pilocarpine

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pilocarpine

 [pi″lo-kahr´pin]
a cholinergic alkaloid from leaves of Pilocarpus jaborandi and P. microphyllus; used topically in the eye as the base or the hydrochloride or nitrate salt as an antiglaucoma agent and miotic; the hydrochloride salt is also used orally to treat mouth dryness resulting from radiotherapy or associated with Sjögren's syndrome. The nitrate salt has also been administered by iontophoresis to produce sweating in a test for cystic fibrosis.
Miller-Keane Encyclopedia and Dictionary of Medicine, Nursing, and Allied Health, Seventh Edition. © 2003 by Saunders, an imprint of Elsevier, Inc. All rights reserved.

pi·lo·car·pine

(pī'lō-kar'pēn),
An alkaloid obtained from the leaves of Pilocarpus microphyllus or P. jaborandi (family Rutaceae), shrubs of the West Indies and tropical America; a parasympathomimetic agent used experimentally to induce seizures externally as a miotic and in the treatment of glaucoma; used as the hydrochloride and the nitrate salts.
[G. pilos, a felt hat, + karpos, fruit]
Farlex Partner Medical Dictionary © Farlex 2012

pilocarpine

(pī′lō-kär′pēn′)
n.
A colorless or yellow poisonous compound, C11H16N2O2, obtained from the leaves of the jaborandi and used to induce sweating, promote salivation, and treat glaucoma.
The American Heritage® Medical Dictionary Copyright © 2007, 2004 by Houghton Mifflin Company. Published by Houghton Mifflin Company. All rights reserved.

pilocarpine

Therapeutics An alkaloid with mild β-adrenergic activity which, topically, ↓ intraocular pressure in glaucoma; it stimulates glands, resulting in diaphoresis, salivation, lacrimation it may be used to treat post-radiation or opioid-induced xerostomia, gastric and pancreatic secretion
McGraw-Hill Concise Dictionary of Modern Medicine. © 2002 by The McGraw-Hill Companies, Inc.

pi·lo·car·pine

(pī'lō-kahr'pēn)
An alkaloid obtained from the leaves of Pilocarpus microphyllus or P. jaborandi, shrubs of the West Indies and tropical Americas; a parasympathomimetic agent used experimentally to induce seizures externally as a miotic and in the treatment of glaucoma.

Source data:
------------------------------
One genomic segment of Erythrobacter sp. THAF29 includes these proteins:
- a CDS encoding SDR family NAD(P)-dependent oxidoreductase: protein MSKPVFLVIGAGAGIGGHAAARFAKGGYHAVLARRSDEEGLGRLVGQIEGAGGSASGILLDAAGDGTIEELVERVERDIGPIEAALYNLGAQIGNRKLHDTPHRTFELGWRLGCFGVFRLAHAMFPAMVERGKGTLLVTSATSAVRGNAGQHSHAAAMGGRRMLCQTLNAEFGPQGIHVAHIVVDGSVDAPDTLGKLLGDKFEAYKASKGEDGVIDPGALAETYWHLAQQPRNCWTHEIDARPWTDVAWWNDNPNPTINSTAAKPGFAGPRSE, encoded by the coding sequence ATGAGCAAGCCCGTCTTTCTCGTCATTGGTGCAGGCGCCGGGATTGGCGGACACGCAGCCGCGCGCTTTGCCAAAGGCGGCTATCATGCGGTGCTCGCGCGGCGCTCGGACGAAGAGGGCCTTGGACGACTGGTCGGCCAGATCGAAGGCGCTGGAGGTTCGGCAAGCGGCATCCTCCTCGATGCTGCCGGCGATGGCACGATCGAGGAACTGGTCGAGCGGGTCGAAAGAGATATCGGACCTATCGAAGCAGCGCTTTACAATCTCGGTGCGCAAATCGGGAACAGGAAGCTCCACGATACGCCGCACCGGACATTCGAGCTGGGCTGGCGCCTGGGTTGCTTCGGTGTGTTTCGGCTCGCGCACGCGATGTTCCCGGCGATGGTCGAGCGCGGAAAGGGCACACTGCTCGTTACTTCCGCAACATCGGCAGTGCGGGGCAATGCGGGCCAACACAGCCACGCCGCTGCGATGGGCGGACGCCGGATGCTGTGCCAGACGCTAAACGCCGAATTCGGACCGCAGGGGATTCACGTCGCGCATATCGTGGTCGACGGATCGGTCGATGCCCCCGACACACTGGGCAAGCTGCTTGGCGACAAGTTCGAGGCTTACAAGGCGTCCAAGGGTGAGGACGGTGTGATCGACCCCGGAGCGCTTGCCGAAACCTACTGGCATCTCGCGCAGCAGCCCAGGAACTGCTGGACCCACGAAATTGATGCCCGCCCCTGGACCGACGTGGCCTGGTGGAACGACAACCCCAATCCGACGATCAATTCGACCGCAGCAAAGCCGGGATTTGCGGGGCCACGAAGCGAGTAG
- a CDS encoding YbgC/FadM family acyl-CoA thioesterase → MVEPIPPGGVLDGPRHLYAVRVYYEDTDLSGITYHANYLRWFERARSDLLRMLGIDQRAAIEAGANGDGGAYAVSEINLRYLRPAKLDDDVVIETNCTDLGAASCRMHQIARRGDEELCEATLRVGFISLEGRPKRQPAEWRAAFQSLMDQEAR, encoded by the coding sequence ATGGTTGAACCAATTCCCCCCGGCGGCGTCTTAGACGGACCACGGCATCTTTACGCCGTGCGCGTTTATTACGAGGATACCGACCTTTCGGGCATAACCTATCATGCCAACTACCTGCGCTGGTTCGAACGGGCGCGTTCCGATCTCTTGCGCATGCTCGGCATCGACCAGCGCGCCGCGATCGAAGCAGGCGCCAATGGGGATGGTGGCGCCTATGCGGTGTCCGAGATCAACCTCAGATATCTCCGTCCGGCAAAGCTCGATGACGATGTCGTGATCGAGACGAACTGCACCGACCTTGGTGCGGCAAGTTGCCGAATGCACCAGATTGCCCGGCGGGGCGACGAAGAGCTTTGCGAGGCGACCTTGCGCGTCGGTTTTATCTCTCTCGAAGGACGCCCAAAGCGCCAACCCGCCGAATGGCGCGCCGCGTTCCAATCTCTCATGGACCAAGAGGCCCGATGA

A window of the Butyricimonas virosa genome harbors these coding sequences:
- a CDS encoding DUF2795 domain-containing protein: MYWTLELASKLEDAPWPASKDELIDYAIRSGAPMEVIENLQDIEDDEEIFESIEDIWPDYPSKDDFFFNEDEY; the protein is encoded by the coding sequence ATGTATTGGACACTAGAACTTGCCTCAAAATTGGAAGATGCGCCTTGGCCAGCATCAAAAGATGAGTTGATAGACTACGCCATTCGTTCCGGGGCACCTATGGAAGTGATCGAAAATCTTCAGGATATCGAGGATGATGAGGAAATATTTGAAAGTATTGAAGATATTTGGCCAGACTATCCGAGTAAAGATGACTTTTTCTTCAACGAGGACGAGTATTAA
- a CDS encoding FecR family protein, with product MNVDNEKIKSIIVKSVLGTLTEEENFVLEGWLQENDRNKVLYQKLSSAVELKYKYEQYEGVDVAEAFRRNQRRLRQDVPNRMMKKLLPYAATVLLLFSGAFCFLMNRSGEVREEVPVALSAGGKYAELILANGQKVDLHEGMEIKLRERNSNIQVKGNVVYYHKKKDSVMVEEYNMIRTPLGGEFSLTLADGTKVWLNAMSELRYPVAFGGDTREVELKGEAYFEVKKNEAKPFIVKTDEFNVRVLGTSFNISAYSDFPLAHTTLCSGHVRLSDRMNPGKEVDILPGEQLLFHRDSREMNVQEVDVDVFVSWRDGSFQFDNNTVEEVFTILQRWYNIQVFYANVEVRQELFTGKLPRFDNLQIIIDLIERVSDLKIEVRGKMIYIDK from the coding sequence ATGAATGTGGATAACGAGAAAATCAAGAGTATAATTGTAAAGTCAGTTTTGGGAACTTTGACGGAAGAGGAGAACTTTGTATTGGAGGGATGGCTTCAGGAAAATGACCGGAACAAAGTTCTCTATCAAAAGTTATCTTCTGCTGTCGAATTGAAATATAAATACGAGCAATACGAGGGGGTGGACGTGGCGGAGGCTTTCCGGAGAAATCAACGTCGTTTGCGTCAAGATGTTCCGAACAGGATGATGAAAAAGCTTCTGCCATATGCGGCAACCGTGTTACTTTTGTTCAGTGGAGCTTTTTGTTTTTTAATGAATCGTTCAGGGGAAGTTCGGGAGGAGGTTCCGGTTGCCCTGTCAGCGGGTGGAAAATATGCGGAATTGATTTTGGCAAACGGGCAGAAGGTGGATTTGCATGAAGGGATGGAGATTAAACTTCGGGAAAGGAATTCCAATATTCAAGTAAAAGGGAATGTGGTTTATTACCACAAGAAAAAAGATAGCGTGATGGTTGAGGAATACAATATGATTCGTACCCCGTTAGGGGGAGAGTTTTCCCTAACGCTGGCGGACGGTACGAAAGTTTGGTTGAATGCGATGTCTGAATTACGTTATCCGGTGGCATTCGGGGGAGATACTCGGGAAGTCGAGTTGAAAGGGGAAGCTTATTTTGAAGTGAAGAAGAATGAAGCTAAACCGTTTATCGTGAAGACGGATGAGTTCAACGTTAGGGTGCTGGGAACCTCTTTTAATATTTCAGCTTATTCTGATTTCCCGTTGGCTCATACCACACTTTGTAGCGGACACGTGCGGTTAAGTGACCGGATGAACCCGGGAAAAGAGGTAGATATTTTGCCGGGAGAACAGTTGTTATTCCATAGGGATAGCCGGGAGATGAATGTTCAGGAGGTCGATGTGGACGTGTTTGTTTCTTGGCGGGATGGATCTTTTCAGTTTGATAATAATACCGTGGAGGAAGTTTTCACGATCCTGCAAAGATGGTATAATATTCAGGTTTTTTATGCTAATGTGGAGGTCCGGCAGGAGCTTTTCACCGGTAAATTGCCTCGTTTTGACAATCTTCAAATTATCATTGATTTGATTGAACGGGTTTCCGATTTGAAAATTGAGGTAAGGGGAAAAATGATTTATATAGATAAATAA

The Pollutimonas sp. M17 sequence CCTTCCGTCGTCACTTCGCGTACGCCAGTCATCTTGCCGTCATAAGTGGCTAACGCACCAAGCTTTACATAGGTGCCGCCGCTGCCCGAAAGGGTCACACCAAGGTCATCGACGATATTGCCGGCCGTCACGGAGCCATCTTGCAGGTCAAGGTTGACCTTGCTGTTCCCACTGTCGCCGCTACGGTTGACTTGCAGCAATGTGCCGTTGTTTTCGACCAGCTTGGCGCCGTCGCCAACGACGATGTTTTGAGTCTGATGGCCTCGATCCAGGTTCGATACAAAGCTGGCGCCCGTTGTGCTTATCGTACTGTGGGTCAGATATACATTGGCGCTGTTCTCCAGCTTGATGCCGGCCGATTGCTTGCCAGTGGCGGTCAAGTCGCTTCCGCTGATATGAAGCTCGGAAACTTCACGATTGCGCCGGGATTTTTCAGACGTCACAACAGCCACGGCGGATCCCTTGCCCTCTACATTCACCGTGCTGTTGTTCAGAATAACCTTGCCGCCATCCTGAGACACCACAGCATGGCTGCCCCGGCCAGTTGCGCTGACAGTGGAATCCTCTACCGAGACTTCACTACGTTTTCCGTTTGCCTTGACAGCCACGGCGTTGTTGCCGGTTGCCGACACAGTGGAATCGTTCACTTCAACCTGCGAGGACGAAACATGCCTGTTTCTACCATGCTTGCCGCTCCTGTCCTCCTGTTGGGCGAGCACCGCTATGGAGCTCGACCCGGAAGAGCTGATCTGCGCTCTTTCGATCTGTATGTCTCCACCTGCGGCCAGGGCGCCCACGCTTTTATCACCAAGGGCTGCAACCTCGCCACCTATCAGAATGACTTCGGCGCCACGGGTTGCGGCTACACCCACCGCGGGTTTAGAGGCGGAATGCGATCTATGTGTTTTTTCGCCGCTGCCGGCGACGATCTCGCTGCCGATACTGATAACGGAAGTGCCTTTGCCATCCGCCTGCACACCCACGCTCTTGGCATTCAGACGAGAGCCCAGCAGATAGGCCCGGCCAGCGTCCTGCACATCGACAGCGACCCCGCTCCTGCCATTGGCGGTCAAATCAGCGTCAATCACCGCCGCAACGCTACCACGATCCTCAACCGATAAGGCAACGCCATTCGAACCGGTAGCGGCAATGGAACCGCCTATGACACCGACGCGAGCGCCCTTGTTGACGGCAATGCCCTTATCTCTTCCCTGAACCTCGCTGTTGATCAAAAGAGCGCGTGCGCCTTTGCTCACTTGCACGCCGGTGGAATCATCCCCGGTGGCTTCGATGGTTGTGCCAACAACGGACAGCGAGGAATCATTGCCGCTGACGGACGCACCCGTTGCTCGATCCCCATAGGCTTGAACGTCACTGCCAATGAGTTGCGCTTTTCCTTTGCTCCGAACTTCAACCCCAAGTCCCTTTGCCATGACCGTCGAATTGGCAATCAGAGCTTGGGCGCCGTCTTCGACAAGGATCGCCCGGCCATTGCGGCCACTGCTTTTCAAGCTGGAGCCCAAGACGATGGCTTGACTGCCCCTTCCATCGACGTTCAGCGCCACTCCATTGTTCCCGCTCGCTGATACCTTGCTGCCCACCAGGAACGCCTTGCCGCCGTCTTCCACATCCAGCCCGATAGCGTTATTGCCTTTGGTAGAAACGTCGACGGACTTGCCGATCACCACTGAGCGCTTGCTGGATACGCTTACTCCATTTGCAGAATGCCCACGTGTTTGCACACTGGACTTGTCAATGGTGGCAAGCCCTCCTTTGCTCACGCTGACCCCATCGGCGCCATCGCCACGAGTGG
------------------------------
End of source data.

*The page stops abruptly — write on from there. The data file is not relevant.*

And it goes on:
[G. pilos, a felt hat, + karpos, fruit]
Medical Dictionary for the Health Professions and Nursing © Farlex 2012

pilocarpine

A drug used in the form of eye-drops to treat GLAUCOMA. Pilocarpine causes extreme constriction of the pupils so that traction is exerted on the root of the iris so as to open up the drainage channels for aqueous humour. The drug is on the WHO official list. Brand names are Minims pilocarpine, Pilogel, Salagen, Sno Pilo, and, in the form of a sustained-release insert placed behind an eyelid and left for a week at a time, Ocusert Pilo.
Collins Dictionary of Medicine © Robert M. Youngson 2004, 2005

pilocarpine 

An alkaloid obtained from the leaves of Pilocarpus microphyllus and other species of Pilocarpus. It is a parasympathomimetic (direct-acting cholinergic) drug, which mimics the effect of acetylcholine causing miosis and accommodation. It counteracts sympathomimetic mydriatics. It is used in the treatment of glaucoma. Pilocarpine hydrochloride is most commonly applied to the eye as a 1% solution. Carbachol and bethanechol chloride are other parasympathomimetic drugs with similar effects to pilocarpine. See parasympathomimetic drug; physostigmine.
Millodot: Dictionary of Optometry and Visual Science, 7th edition. © 2009 Butterworth-Heinemann

pi·lo·car·pine

(pī'lō-kahr'pēn)
An alkaloid used experimentally to induce seizures externally as a miotic and to treat glaucoma.
[G. pilos, a felt hat, + karpos, fruit]
Medical Dictionary for the Dental Professions © Farlex 2012